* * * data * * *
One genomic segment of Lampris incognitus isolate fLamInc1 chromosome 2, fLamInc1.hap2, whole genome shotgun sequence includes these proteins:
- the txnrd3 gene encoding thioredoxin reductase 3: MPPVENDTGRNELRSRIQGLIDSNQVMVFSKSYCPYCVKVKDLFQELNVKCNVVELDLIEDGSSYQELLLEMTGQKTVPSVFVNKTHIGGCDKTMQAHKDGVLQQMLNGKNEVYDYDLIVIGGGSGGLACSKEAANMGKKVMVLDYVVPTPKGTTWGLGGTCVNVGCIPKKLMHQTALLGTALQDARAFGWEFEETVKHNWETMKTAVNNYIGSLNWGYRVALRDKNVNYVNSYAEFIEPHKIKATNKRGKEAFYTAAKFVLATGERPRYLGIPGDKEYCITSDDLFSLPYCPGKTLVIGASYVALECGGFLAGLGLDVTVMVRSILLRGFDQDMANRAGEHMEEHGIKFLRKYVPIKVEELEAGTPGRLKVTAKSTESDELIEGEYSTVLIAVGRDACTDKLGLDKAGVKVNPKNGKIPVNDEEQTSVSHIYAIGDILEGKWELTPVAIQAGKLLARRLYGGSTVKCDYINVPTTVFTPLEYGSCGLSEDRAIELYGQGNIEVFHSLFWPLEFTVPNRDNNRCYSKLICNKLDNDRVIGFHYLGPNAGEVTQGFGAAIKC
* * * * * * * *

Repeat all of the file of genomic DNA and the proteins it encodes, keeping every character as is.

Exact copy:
One genomic segment of Lampris incognitus isolate fLamInc1 chromosome 2, fLamInc1.hap2, whole genome shotgun sequence includes these proteins:
- the txnrd3 gene encoding thioredoxin reductase 3: MPPVENDTGRNELRSRIQGLIDSNQVMVFSKSYCPYCVKVKDLFQELNVKCNVVELDLIEDGSSYQELLLEMTGQKTVPSVFVNKTHIGGCDKTMQAHKDGVLQQMLNGKNEVYDYDLIVIGGGSGGLACSKEAANMGKKVMVLDYVVPTPKGTTWGLGGTCVNVGCIPKKLMHQTALLGTALQDARAFGWEFEETVKHNWETMKTAVNNYIGSLNWGYRVALRDKNVNYVNSYAEFIEPHKIKATNKRGKEAFYTAAKFVLATGERPRYLGIPGDKEYCITSDDLFSLPYCPGKTLVIGASYVALECGGFLAGLGLDVTVMVRSILLRGFDQDMANRAGEHMEEHGIKFLRKYVPIKVEELEAGTPGRLKVTAKSTESDELIEGEYSTVLIAVGRDACTDKLGLDKAGVKVNPKNGKIPVNDEEQTSVSHIYAIGDILEGKWELTPVAIQAGKLLARRLYGGSTVKCDYINVPTTVFTPLEYGSCGLSEDRAIELYGQGNIEVFHSLFWPLEFTVPNRDNNRCYSKLICNKLDNDRVIGFHYLGPNAGEVTQGFGAAIKC